Finely executed French hydrographical map of the Palawan Islands, in the Philippines, based upon the surveys of William Thornton Bate (1818-1857), a British Royal Navy officer and surveyor who served in First Anglo-Chinese War and Second Anglo-Chinese War.
In autumn 1842, Bate was assigned to Commander Collinson on HMS Bentinck, who had been tasked with surveying the waters around the Chinese coast. In May 1842, he was involved in the attack on Chapu. This earned him a Mention in Despatches from Vice Admiral William Parker who commanded the force.
Bate returned to England in 1846, and took a series of scientific courses at the colleges at Woolwich and Portsmouth. He was promoted to Commander in 1848 and given command of HMS Royalist, with which he was to carry out further surveys of the Chinese coast. He was elected a Fellow of the Royal Astronomical Society on 9 March 1849. One of Bate's final surveys was the island of Palawan, which resulted in maps and the Sailing directions for Palawan island and passage, being the result of the survey in H.M.S. Royalist, made between the years 1850-1854.
The Dépôt de la Marine, known more formally as the Dépôt des cartes et plans de la Marine, was the central charting institution of France. The centralization of hydrography in France began in earnest when Jean-Baptiste Colbert became First Minister of France in 1661. Under his watch, the first Royal School of Hydrography began operating, as did the first survey of France’s coasts (1670-1689). In 1680, Colbert consolidated various collections of charts and memoirs into a single assemblage, forming the core of sources for what would become the Dépôt.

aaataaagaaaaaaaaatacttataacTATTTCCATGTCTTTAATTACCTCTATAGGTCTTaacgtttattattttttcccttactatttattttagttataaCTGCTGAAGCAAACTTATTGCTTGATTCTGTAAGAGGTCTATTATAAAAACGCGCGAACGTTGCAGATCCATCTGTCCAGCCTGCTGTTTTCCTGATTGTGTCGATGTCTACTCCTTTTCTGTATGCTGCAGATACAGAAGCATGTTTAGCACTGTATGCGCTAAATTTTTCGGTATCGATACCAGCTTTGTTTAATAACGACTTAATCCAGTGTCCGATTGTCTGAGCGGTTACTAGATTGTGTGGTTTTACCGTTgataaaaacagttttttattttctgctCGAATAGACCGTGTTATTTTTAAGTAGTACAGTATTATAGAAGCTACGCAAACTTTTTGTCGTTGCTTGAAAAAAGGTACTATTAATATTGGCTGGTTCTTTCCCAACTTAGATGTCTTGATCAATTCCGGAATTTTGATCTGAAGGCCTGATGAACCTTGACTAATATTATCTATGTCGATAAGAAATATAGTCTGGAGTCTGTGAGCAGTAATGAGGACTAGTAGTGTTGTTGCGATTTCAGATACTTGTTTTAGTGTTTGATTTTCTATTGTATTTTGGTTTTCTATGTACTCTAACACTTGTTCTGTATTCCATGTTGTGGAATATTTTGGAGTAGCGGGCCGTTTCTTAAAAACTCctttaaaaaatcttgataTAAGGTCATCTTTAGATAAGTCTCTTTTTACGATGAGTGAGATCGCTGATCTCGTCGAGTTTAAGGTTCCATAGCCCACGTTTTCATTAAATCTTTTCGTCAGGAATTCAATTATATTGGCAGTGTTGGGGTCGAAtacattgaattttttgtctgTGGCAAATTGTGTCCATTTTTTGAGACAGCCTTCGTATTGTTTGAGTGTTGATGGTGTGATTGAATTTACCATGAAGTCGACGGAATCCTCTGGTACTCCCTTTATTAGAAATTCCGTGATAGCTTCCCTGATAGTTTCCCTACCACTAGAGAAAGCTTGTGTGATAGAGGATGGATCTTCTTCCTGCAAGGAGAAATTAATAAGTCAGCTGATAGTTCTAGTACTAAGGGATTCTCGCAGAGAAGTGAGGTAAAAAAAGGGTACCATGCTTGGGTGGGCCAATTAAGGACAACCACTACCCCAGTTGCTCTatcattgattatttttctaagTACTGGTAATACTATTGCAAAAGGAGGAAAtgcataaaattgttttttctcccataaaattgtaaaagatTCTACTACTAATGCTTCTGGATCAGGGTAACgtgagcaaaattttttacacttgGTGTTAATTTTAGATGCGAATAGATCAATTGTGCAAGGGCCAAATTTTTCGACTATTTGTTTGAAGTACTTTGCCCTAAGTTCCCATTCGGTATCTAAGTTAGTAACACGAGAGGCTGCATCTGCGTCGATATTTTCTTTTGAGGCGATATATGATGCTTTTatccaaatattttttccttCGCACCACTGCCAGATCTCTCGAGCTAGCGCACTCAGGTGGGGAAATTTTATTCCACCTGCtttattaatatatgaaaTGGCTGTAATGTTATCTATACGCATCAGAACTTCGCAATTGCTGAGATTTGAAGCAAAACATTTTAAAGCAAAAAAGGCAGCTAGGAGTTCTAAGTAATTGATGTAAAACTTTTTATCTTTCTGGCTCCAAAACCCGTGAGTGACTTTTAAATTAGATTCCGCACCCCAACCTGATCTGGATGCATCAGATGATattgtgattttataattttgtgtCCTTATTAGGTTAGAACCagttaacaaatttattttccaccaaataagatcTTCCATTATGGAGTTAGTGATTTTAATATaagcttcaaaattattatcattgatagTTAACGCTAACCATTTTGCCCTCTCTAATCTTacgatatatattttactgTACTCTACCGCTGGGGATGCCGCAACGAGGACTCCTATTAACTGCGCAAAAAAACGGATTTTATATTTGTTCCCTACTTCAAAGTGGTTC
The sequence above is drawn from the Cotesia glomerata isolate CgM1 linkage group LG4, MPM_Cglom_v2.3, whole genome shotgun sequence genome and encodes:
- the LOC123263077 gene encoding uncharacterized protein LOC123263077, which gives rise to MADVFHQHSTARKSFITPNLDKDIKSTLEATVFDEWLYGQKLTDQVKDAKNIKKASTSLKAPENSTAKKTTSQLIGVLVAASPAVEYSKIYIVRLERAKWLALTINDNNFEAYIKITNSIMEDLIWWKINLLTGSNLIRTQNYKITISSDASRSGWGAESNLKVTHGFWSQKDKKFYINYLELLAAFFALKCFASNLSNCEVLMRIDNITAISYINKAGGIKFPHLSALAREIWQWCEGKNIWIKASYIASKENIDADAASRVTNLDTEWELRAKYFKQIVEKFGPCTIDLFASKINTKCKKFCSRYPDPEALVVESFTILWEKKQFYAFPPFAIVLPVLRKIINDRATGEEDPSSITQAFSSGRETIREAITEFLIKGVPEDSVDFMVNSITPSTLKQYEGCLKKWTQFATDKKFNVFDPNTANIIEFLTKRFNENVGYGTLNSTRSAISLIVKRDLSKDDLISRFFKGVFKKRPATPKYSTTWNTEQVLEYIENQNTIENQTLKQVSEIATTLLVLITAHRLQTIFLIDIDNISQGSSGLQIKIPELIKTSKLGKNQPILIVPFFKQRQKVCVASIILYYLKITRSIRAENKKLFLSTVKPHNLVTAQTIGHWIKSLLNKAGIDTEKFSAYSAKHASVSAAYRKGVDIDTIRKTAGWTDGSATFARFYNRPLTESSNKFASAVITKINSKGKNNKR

The Dépôt itself began as the central deposit of charts for the French Navy. In 1720, the Navy consolidated its collection with those government materials covering the colonies, creating a single large repository of navigation. By 1737, the Dépôt was creating its own original charts and, from 1750, they participated in scientific expeditions to determine the accurate calculation of longitude.
In 1773, the Dépôt received a monopoly over the composition, production, and distribution of navigational materials, solidifying their place as the main producer of geographic knowledge in France. Dépôt-approved charts were distributed to official warehouses in port cities and sold by authorized merchants. The charts were of the highest quality, as many of France’s premier mapmakers worked at the Dépôt in the eighteenth century, including Philippe Bauche, Jacques-Nicolas Bellin, Rigobert Bonne, Jean Nicolas Buache, and Charles-François Beautemps-Beaupré.
The Dépôt continued to operate until 1886, when it became the Naval Hydrographic Service. In 1971, it changed names again, this time to the Naval and Oceanographic Service (SHOM). Although its name has changed, its purpose is largely the same, to provide high quality cartographic and scientific information to the France’s Navy and merchant marine.